- History of Art Conference Rm 1332
- UCSB Campus
Lety Garcia, Programs and PR Manager
James and Tish Sandos have researched the lives of mission Indian instrumentalists with particular detailed work at Mission San Jose. They found that participation in musical performance had powerful social impacts upon Indian community development beyond the conventional consideration of historians and musicologists. New studies have established that Spanish mission music was on a par with the best European performances, conAirming travelers accounts of the beauty of the Indian musical performances they witnessed. For these Mission Indians, the emotional power of singing and playing together, whether in choir, orchestra or congregation, provided at the very least a sense of belonging, if not pride in belonging, to an institution (the Church) and a ritual (the Mass) that endured beyond hunger, disease, and death. Examples of the haunting liturgical music will be presented along with a rare instance of tribal song. James A. Sandos, is Farquhar Professor of the American Southwest, Emeritus, at the University of Redlands. His most recent book is Converting California: Indians and Franciscans in the Missions (Yale 2004). Patricia “Tish” Sandos, Independent Scholar, is collaborating with her husband to bring her expertise in spatial analysis to understanding the history of the California missions.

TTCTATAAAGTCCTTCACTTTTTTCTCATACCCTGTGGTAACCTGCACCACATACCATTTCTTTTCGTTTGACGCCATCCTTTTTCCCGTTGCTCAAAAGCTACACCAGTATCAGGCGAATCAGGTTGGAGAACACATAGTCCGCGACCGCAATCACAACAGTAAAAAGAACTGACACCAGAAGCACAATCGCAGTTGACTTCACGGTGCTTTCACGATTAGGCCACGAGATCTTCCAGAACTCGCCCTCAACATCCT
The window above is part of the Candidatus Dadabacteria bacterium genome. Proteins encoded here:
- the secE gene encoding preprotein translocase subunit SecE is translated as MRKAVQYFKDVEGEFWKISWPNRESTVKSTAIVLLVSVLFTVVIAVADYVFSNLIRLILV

Co-sponsoredby the Departments of Religious Studies and History of Art & Architecture UC Santa Barbara